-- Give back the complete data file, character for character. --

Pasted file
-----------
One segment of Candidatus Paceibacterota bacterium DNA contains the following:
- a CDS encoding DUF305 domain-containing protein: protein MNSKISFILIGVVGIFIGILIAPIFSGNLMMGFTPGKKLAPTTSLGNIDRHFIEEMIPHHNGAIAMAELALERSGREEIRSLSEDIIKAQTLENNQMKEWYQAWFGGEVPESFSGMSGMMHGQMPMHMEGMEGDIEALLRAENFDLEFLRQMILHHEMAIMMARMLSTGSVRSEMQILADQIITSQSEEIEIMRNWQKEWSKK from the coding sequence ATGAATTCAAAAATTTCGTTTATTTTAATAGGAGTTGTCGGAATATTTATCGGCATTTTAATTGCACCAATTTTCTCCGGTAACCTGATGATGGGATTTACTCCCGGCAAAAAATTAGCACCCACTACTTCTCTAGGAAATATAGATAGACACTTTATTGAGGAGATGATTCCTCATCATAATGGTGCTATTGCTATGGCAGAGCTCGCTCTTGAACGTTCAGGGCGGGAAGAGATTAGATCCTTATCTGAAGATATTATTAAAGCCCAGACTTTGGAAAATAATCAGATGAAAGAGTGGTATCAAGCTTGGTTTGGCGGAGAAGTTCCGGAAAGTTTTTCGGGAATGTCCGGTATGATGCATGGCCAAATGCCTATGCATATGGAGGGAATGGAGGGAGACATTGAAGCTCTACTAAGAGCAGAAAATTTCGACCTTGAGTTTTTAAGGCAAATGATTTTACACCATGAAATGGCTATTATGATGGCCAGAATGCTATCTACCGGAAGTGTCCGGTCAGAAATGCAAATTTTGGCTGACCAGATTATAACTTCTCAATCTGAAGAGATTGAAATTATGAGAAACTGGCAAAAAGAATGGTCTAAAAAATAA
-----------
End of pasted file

One segment of Candidatus Paceibacterota bacterium DNA contains the following:
- a CDS encoding DUF305 domain-containing protein: protein MNSKISFILIGVVGIFIGILIAPIFSGNLMMGFTPGKKLAPTTSLGNIDRHFIEEMIPHHNGAIAMAELALERSGREEIRSLSEDIIKAQTLENNQMKEWYQAWFGGEVPESFSGMSGMMHGQMPMHMEGMEGDIEALLRAENFDLEFLRQMILHHEMAIMMARMLSTGSVRSEMQILADQIITSQSEEIEIMRNWQKEWSKK from the coding sequence ATGAATTCAAAAATTTCGTTTATTTTAATAGGAGTTGTCGGAATATTTATCGGCATTTTAATTGCACCAATTTTCTCCGGTAACCTGATGATGGGATTTACTCCCGGCAAAAAATTAGCACCCACTACTTCTCTAGGAAATATAGATAGACACTTTATTGAGGAGATGATTCCTCATCATAATGGTGCTATTGCTATGGCAGAGCTCGCTCTTGAACGTTCAGGGCGGGAAGAGATTAGATCCTTATCTGAAGATATTATTAAAGCCCAGACTTTGGAAAATAATCAGATGAAAGAGTGGTATCAAGCTTGGTTTGGCGGAGAAGTTCCGGAAAGTTTTTCGGGAATGTCCGGTATGATGCATGGCCAAATGCCTATGCATATGGAGGGAATGGAGGGAGACATTGAAGCTCTACTAAGAGCAGAAAATTTCGACCTTGAGTTTTTAAGGCAAATGATTTTACACCATGAAATGGCTATTATGATGGCCAGAATGCTATCTACCGGAAGTGTCCGGTCAGAAATGCAAATTTTGGCTGACCAGATTATAACTTCTCAATCTGAAGAGATTGAAATTATGAGAAACTGGCAAAAAGAATGGTCTAAAAAATAA